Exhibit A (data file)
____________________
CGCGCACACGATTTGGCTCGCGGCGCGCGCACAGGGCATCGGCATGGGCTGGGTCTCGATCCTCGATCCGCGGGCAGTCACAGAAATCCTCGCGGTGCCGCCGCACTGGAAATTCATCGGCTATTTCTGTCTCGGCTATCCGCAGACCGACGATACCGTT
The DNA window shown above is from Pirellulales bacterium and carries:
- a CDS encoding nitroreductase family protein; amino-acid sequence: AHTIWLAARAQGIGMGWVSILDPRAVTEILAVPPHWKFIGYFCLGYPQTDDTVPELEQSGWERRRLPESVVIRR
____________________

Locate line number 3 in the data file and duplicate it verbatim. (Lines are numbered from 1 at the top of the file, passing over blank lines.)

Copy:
- a CDS encoding nitroreductase family protein; amino-acid sequence: AHTIWLAARAQGIGMGWVSILDPRAVTEILAVPPHWKFIGYFCLGYPQTDDTVPELEQSGWERRRLPESVVIRR